Is a determinist necessarily a realist?

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Is a determinist necessarily a realist?

Postby Inrealtime87 on March 28th, 2018, 2:58 pm 

If a person is a determinist are they necessarily a realist?
If a determinist views every act as caused, but never experiences a necessary cause, only a sufficient cause, they're assuming an act is caused outside their experience of causation, so are determinists necessarily realists?
A realist believes in a reality independent of their experience.
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Re: Is a determinist necessarily a realist?

Postby Braininvat on March 28th, 2018, 6:55 pm 

It depends on your brand of determinism. Causal determinism has usually been associated with realism, i.e. there is an objective physical state of affairs in which one event causes another. Hume said we couldn't really know that, but others have asserted that we can know, say, that an iceberg caused the Titanic to sink.
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Re: Is a determinist necessarily a realist?

Postby Inrealtime87 on March 28th, 2018, 7:46 pm 

Considering things the other way around, would a realist have to be a determinist, believing their personal experience is caused by an objective reality? Or, could a realist hold a probabilistic view? That there is a probability associated with an action sequence. But if a realist held a probabilistic view, would that mean a contradiction, since realism demands "actual" things, like something exists even if there is no experience of it? The certain something exists 100%, that is what I mean by "actual". If everything certainly exists in what the realist calls an objective reality, could they have a probabilistic view?
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Re: Is a determinist necessarily a realist?

Postby Dave_Oblad on March 29th, 2018, 4:38 pm 

Hi Inrealtime87,

I am a Compatibilist and accept Absolute Determinism. This issue you are looking at is a simple error where some confuse Randomness with Probability. In other words, just because some aspects of our reality have a probability nature, doesn't then lead to a strong argument that Randomness must then exist.

For example, take the decimal value for Pi as 3.14159... etc.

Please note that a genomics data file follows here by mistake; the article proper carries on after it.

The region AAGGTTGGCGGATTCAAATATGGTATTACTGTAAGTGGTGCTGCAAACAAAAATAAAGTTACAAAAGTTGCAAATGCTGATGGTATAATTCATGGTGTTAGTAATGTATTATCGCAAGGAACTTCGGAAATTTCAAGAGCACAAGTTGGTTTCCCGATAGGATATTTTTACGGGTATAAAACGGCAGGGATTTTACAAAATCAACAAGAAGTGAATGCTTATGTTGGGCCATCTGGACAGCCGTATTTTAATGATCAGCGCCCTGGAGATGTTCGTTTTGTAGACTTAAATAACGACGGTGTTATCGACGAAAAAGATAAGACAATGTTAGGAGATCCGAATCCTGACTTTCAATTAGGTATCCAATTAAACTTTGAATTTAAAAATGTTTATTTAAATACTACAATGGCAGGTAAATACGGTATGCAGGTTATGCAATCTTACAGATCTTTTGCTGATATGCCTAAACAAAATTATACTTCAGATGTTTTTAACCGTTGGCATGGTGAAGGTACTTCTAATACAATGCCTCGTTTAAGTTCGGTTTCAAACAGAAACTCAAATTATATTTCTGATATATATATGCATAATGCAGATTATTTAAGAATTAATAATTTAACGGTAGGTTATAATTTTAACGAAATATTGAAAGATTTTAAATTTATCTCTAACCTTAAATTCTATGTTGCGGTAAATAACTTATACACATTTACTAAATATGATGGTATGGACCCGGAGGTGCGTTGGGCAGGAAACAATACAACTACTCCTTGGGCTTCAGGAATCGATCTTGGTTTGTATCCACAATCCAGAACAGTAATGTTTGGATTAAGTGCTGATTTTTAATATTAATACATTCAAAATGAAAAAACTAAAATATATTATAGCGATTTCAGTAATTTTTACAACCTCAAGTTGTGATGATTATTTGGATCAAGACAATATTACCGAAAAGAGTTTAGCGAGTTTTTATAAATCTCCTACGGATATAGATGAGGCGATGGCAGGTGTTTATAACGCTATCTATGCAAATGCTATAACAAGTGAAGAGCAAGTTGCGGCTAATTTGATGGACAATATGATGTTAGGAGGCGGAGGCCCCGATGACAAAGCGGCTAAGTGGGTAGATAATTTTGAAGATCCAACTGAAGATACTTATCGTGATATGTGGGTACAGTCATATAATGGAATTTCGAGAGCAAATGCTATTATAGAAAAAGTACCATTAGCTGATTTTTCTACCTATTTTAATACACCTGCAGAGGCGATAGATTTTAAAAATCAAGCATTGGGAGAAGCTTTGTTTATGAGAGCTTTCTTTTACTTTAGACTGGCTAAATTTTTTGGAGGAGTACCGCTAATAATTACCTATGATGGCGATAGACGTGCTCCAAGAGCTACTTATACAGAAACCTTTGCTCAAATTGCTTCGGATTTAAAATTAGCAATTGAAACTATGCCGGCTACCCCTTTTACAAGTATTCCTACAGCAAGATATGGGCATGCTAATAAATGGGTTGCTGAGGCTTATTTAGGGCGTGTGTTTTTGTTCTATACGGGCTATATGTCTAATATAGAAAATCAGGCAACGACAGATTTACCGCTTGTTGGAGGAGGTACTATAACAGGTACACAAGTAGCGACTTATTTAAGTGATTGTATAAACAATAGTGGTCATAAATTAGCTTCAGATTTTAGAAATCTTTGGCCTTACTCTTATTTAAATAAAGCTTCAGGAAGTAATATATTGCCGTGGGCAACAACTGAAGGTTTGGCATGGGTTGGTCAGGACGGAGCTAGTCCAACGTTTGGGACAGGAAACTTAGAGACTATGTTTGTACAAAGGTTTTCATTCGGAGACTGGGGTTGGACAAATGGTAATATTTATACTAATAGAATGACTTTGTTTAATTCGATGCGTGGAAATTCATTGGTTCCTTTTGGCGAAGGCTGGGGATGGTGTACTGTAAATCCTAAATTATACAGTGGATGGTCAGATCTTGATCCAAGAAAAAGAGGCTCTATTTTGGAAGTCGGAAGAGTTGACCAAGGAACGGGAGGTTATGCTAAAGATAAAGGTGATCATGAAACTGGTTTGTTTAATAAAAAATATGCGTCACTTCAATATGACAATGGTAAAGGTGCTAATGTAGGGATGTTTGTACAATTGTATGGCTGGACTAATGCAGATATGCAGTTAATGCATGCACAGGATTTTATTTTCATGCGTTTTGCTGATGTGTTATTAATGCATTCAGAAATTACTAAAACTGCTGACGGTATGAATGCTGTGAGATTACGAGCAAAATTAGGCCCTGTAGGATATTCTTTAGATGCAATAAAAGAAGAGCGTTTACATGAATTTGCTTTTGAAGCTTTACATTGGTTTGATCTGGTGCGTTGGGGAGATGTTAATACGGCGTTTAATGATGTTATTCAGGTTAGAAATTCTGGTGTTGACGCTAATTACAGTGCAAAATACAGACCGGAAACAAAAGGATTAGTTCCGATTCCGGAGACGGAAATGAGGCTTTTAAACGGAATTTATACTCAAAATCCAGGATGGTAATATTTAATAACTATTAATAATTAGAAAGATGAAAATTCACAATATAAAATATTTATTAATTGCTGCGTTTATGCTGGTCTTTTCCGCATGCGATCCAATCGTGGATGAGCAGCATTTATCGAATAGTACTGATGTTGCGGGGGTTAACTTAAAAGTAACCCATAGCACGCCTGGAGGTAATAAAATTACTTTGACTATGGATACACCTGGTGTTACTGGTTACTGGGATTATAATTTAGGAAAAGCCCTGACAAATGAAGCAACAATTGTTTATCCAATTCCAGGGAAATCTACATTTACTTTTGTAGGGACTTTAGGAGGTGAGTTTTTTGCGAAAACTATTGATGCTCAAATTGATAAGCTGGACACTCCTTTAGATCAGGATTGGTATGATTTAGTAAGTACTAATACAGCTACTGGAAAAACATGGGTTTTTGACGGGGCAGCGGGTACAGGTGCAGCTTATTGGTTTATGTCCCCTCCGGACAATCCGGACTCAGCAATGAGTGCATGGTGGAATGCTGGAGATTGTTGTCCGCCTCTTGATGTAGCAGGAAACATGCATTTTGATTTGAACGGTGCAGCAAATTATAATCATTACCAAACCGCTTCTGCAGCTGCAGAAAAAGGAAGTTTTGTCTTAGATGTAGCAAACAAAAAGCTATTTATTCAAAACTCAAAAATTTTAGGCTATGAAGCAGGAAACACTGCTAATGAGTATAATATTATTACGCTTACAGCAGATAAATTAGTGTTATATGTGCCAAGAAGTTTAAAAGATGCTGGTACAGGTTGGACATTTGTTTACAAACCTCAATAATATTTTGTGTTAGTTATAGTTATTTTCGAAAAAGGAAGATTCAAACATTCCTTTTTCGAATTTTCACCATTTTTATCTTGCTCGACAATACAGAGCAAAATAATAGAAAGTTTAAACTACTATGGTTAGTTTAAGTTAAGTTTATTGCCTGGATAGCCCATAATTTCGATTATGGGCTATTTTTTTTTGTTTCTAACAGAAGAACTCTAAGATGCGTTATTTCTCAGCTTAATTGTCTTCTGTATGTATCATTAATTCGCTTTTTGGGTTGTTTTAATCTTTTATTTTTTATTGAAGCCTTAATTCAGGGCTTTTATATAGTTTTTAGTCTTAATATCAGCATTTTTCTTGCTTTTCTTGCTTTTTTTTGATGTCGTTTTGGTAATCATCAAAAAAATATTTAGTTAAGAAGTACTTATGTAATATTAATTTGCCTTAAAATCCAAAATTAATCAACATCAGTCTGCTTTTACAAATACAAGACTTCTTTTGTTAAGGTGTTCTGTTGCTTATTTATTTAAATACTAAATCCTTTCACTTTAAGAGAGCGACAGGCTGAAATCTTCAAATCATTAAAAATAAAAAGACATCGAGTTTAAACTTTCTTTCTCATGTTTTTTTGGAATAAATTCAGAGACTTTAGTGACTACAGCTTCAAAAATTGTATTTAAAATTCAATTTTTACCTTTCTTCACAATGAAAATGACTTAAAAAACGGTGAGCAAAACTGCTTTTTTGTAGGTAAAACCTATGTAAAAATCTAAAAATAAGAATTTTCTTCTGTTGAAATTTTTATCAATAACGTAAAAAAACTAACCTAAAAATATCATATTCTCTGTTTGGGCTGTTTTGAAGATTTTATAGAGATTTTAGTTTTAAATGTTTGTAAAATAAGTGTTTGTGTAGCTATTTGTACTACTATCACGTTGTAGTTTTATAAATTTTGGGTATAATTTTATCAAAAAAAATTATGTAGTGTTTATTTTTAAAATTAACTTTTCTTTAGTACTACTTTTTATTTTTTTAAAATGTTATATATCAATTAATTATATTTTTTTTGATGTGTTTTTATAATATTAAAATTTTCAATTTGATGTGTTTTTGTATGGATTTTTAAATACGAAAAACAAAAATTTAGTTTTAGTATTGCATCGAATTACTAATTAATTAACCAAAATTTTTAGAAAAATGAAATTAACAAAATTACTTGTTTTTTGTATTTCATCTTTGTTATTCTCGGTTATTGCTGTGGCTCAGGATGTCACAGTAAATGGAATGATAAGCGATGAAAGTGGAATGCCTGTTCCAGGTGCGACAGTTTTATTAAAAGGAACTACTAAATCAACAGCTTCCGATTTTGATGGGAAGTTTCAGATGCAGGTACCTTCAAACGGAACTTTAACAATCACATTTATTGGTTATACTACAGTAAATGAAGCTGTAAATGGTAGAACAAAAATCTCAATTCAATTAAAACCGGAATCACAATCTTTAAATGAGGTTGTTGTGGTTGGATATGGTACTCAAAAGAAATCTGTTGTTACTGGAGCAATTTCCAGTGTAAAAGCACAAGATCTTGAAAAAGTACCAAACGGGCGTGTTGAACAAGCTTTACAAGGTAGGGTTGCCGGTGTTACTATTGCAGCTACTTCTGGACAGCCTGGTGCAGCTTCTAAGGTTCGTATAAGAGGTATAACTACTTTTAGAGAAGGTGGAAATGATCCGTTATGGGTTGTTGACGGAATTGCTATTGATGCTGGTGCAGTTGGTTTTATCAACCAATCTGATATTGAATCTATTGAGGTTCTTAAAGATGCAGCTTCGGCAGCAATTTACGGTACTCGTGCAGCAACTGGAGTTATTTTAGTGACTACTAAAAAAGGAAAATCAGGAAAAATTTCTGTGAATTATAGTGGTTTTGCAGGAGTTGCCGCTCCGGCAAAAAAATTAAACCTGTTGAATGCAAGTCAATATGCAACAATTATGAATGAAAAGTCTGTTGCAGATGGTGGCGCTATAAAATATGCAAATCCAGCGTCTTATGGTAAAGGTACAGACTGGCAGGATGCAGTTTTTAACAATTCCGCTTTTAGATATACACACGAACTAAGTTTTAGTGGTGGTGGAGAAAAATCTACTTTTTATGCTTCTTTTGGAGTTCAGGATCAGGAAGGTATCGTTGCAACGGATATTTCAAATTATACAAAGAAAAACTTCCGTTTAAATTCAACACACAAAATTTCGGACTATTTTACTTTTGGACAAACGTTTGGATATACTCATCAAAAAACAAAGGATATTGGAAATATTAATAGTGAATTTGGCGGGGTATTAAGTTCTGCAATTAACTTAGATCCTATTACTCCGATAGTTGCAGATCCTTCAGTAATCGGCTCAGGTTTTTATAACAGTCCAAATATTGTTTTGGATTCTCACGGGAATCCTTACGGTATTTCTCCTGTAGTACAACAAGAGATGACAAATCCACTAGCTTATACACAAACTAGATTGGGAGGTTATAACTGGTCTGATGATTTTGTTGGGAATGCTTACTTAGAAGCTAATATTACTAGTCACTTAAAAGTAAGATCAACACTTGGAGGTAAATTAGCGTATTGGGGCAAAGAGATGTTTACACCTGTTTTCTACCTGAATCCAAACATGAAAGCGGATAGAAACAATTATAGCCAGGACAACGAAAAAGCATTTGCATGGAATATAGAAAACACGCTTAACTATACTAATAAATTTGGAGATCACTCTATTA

It is absolutely deterministic.. yet since I don't know the 50th decimal digit, I'll assume that the probability that the specific 50th digit.. is a probability of one in ten.. of being the value "5".

Inrealtime87 wrote:If everything certainly exists in what the realist calls an objective reality, could they have a probabilistic view?


I would answer that with a "Yes" as it applies to me. Just don't confuse Randomness (which doesn't actually exist) with the concepts of Probability, which really do exist all around us.

(IMHO)

Back later.. have to head out now.

Best Regards,
Dave :^)
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Re: Is a determinist necessarily a realist?

Postby mitchellmckain on March 29th, 2018, 6:39 pm 

No. Since a determinist is going against the experimental results, he is indulging in wishful thinking -- hardly what you would call a realist then. Certainly they have as much right as anyone to go beyond the limits scientific knowledge to embrace what they choose to believe. But to call this realism is nothing but hypocrisy.

To be sure, in previous centuries, I have little doubt that many did indeed consider determinism to be a sign of accepting reality. They probably considered the sacrifice of what our most basic human experience tells us to be the required payment for wearing the virtue of realism. But the truth, I think, is that this is not much different than so called Christians spending time in charity work in order to fancy themselves as being Christ-like. And if they must sacrifice a little common-sense in their patently irrational theology, then this was just part of the price to pay for being "Godly." Too often the self-serving character of what people like this did was so obvious and hypocritical that it has been enough to convince those more cynical that there is no such thing as being self-less. But once again, that is just another group bending over so far backwards to an opposite extreme that they render the distinction meaningless.

So... I am a skeptic. ...even to the extreme of being skeptical of skepticism itself. That is... I am skeptical of a extremes including that of resorting to skepticism in everything. A practical realism should acknowledge the positive role of faith as well... such as the faith with which scientists follow the methodology of science in the conviction that they will find and answer eventually. And likewise a practical realism would not dismiss the most basic human experiences in favor of some purely intellectual rhetoric.
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